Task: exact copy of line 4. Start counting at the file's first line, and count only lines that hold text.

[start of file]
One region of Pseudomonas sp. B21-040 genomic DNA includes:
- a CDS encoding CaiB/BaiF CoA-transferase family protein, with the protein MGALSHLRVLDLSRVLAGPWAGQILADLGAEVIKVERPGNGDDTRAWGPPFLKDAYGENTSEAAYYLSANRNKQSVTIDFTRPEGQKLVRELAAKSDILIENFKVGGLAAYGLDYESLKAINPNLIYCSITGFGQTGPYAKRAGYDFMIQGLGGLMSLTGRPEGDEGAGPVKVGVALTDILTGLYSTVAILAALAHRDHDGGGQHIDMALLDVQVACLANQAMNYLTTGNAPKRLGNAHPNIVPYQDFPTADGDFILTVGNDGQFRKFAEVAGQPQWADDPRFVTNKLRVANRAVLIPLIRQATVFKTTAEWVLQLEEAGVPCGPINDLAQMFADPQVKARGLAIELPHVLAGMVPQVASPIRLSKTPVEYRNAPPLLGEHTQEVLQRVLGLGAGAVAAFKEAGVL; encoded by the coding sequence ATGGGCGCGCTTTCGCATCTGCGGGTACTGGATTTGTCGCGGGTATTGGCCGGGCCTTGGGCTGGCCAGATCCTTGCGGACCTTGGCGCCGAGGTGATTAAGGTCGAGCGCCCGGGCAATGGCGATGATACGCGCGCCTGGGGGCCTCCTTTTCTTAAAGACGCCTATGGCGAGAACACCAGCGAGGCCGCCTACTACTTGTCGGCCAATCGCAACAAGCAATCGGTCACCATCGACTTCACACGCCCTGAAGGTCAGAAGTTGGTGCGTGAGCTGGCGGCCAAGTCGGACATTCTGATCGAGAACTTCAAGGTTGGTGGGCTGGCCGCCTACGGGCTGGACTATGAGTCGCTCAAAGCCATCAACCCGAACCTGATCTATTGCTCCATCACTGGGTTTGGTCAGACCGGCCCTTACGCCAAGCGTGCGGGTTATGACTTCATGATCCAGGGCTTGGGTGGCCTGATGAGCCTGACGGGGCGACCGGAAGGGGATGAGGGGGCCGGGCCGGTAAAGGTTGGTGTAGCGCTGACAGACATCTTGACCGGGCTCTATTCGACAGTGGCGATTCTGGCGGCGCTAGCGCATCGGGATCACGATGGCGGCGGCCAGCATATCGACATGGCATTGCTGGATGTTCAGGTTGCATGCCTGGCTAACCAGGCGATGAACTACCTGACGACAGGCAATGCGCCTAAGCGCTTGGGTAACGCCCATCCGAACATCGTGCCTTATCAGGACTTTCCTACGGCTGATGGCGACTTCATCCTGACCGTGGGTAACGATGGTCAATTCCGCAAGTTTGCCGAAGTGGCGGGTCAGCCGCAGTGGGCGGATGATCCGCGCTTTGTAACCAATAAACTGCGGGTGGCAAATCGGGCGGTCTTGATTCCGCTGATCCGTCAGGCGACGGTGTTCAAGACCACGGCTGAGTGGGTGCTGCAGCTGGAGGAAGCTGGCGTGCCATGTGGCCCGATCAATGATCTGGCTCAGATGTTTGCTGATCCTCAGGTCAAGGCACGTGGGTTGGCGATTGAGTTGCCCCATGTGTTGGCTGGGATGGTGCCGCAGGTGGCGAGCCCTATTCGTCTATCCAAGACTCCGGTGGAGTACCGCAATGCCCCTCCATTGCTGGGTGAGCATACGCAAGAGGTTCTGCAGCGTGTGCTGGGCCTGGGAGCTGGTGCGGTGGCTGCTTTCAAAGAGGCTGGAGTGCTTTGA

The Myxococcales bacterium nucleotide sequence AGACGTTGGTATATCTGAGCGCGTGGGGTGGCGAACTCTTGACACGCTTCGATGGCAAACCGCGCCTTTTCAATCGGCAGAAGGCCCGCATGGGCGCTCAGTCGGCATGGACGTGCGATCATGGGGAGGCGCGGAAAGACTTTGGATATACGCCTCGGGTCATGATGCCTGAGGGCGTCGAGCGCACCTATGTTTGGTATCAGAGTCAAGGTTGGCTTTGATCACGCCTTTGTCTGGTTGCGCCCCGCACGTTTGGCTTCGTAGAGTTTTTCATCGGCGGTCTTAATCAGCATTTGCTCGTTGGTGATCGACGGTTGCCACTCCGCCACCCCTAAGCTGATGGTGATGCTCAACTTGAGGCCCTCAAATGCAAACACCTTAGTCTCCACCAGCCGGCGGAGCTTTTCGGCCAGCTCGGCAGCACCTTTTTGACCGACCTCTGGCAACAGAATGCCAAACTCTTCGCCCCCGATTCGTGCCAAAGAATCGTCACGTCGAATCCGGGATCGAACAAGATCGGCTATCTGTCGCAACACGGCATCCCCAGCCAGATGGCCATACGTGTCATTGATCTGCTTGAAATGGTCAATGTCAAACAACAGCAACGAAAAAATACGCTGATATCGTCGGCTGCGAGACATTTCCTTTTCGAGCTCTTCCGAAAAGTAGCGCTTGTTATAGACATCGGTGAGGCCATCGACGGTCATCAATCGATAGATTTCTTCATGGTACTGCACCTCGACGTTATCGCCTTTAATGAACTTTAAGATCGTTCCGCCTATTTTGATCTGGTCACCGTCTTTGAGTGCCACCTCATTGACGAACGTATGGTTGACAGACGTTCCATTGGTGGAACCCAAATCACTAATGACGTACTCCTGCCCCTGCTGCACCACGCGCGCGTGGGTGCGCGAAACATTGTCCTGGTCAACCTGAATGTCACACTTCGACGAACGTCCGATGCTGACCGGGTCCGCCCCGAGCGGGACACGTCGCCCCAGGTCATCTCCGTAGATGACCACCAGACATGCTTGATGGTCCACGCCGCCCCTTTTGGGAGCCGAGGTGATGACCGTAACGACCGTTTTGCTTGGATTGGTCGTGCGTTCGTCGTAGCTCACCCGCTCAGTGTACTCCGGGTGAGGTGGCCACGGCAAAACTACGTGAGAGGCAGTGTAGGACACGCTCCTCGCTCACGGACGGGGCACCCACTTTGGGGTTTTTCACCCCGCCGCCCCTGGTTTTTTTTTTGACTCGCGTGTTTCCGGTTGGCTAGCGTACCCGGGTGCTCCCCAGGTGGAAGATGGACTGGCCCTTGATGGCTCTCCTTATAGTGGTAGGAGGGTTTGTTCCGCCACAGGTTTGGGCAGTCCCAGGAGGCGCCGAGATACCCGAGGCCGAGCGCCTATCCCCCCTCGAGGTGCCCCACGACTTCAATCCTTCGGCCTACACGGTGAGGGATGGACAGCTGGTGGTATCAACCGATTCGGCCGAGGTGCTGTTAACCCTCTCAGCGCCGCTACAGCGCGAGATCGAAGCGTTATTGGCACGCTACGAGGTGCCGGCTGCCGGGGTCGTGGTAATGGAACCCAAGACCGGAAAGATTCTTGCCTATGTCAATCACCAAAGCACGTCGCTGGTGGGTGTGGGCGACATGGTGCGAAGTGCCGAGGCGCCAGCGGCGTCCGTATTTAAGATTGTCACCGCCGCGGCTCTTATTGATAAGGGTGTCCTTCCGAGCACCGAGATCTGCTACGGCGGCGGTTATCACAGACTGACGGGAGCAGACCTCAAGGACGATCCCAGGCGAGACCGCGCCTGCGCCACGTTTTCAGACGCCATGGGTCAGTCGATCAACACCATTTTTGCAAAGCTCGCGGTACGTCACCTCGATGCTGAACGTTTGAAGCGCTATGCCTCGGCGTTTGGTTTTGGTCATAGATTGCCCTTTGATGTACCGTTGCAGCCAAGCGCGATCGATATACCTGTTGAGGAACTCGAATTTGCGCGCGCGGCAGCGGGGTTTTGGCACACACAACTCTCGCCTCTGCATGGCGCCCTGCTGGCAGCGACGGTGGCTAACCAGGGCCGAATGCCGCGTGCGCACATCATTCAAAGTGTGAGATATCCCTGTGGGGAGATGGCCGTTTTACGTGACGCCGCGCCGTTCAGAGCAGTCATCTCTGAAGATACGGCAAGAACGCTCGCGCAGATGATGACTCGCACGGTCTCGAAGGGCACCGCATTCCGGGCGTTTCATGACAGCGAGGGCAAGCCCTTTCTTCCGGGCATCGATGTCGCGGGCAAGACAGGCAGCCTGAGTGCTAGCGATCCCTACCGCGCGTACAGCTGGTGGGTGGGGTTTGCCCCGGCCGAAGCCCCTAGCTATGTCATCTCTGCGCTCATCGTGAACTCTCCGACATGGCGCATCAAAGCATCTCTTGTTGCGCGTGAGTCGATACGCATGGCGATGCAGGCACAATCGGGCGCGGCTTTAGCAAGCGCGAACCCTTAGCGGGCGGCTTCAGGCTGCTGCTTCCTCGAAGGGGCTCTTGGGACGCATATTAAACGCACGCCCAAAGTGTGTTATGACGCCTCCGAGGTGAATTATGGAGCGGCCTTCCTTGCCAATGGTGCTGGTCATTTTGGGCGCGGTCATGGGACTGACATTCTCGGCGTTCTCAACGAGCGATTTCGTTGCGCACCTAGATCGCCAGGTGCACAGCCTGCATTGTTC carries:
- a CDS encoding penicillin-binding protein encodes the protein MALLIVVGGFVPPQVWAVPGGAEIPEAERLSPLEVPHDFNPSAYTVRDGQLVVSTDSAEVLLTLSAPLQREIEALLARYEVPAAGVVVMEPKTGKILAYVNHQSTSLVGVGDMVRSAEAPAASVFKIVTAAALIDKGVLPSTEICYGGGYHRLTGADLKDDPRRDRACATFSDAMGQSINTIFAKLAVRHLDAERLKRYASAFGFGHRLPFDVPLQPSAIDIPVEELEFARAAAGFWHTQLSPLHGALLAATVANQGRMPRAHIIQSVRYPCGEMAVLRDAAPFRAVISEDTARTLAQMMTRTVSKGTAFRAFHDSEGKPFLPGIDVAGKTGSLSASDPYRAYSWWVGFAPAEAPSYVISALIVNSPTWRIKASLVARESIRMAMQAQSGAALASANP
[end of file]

- a CDS encoding penicillin-binding protein encodes the protein MALLIVVGGFVPPQVWAVPGGAEIPEAERLSPLEVPHDFNPSAYTVRDGQLVVSTDSAEVLLTLSAPLQREIEALLARYEVPAAGVVVMEPKTGKILAYVNHQSTSLVGVGDMVRSAEAPAASVFKIVTAAALIDKGVLPSTEICYGGGYHRLTGADLKDDPRRDRACATFSDAMGQSINTIFAKLAVRHLDAERLKRYASAFGFGHRLPFDVPLQPSAIDIPVEELEFARAAAGFWHTQLSPLHGALLAATVANQGRMPRAHIIQSVRYPCGEMAVLRDAAPFRAVISEDTARTLAQMMTRTVSKGTAFRAFHDSEGKPFLPGIDVAGKTGSLSASDPYRAYSWWVGFAPAEAPSYVISALIVNSPTWRIKASLVARESIRMAMQAQSGAALASANP